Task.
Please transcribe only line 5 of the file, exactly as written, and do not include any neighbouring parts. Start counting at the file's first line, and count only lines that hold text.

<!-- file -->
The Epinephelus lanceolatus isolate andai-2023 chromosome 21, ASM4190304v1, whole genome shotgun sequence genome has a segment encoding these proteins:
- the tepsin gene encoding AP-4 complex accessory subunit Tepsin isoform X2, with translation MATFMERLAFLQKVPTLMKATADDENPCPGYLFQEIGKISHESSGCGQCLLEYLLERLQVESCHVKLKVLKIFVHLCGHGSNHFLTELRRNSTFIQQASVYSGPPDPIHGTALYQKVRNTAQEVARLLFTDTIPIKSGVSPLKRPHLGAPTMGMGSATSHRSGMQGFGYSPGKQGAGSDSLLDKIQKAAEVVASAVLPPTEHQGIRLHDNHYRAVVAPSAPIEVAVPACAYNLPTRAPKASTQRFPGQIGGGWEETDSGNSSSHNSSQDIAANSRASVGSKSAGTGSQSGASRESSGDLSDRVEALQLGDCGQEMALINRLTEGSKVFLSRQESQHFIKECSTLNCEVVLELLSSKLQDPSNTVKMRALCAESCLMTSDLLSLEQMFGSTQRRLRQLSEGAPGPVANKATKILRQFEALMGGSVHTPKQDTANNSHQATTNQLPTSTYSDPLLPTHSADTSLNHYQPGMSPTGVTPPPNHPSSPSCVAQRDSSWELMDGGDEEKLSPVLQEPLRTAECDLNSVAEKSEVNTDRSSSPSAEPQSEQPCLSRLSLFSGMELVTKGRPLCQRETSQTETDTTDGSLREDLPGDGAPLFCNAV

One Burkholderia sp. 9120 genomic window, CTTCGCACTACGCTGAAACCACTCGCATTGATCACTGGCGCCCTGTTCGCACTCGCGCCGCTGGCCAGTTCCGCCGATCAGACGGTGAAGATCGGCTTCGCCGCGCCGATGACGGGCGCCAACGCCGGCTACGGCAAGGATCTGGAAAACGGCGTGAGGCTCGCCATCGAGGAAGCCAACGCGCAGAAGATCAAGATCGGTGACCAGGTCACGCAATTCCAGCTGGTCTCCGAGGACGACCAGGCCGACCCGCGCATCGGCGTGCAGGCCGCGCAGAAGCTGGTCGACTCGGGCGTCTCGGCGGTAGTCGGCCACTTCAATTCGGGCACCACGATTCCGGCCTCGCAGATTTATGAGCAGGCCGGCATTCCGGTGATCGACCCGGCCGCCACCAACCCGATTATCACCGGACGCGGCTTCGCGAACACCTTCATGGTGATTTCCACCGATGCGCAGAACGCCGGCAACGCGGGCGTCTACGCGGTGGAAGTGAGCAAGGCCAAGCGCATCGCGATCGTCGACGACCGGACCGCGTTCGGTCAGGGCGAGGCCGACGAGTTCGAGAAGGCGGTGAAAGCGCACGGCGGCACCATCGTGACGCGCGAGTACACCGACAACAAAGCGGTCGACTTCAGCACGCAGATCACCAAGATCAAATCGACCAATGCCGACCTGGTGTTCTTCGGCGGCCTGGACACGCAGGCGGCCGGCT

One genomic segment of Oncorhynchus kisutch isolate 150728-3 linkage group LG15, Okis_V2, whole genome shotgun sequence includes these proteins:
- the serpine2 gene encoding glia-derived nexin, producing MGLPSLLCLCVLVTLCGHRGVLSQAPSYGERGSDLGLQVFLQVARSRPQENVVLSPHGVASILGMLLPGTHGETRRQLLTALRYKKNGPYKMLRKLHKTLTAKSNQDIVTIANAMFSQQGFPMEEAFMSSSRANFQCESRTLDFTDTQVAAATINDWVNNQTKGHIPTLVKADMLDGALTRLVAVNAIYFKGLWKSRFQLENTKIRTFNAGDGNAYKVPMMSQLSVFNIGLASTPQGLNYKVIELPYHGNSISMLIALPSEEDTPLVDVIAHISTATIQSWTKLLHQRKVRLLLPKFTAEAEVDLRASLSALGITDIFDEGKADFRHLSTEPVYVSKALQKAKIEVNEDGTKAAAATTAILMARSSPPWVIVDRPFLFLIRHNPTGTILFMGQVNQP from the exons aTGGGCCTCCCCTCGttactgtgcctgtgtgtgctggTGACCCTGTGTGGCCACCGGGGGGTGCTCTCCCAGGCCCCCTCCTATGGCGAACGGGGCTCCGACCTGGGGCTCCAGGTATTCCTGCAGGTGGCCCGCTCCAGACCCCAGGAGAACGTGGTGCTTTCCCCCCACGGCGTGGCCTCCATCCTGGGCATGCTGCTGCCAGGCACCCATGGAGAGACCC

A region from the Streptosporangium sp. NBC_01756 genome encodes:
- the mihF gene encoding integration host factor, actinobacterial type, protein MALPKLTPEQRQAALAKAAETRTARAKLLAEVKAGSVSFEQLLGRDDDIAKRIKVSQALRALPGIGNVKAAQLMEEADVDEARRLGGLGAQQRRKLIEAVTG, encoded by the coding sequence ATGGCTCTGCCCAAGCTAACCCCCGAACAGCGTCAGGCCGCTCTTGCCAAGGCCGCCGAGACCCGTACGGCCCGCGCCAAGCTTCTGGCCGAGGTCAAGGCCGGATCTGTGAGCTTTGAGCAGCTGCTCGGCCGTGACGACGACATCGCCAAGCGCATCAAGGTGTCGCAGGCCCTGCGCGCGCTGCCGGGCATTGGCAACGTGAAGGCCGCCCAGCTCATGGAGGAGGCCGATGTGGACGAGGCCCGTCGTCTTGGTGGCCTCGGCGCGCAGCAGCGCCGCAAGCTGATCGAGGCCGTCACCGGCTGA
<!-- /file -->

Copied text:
- the serpine2 gene encoding glia-derived nexin, producing MGLPSLLCLCVLVTLCGHRGVLSQAPSYGERGSDLGLQVFLQVARSRPQENVVLSPHGVASILGMLLPGTHGETRRQLLTALRYKKNGPYKMLRKLHKTLTAKSNQDIVTIANAMFSQQGFPMEEAFMSSSRANFQCESRTLDFTDTQVAAATINDWVNNQTKGHIPTLVKADMLDGALTRLVAVNAIYFKGLWKSRFQLENTKIRTFNAGDGNAYKVPMMSQLSVFNIGLASTPQGLNYKVIELPYHGNSISMLIALPSEEDTPLVDVIAHISTATIQSWTKLLHQRKVRLLLPKFTAEAEVDLRASLSALGITDIFDEGKADFRHLSTEPVYVSKALQKAKIEVNEDGTKAAAATTAILMARSSPPWVIVDRPFLFLIRHNPTGTILFMGQVNQP from the exons aTGGGCCTCCCCTCGttactgtgcctgtgtgtgctggTGACCCTGTGTGGCCACCGGGGGGTGCTCTCCCAGGCCCCCTCCTATGGCGAACGGGGCTCCGACCTGGGGCTCCAGGTATTCCTGCAGGTGGCCCGCTCCAGACCCCAGGAGAACGTGGTGCTTTCCCCCCACGGCGTGGCCTCCATCCTGGGCATGCTGCTGCCAGGCACCCATGGAGAGACCC